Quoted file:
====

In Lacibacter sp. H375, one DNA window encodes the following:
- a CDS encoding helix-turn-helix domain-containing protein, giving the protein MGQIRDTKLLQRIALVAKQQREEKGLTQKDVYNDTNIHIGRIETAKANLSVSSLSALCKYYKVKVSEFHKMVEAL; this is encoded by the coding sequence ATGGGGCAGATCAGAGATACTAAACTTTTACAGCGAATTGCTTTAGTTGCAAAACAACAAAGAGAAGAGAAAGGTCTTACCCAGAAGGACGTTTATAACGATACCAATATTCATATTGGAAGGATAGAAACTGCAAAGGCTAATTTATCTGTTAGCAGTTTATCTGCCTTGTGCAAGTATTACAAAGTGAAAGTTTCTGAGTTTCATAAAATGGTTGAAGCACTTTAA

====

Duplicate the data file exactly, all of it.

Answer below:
In Lacibacter sp. H375, one DNA window encodes the following:
- a CDS encoding helix-turn-helix domain-containing protein, giving the protein MGQIRDTKLLQRIALVAKQQREEKGLTQKDVYNDTNIHIGRIETAKANLSVSSLSALCKYYKVKVSEFHKMVEAL; this is encoded by the coding sequence ATGGGGCAGATCAGAGATACTAAACTTTTACAGCGAATTGCTTTAGTTGCAAAACAACAAAGAGAAGAGAAAGGTCTTACCCAGAAGGACGTTTATAACGATACCAATATTCATATTGGAAGGATAGAAACTGCAAAGGCTAATTTATCTGTTAGCAGTTTATCTGCCTTGTGCAAGTATTACAAAGTGAAAGTTTCTGAGTTTCATAAAATGGTTGAAGCACTTTAA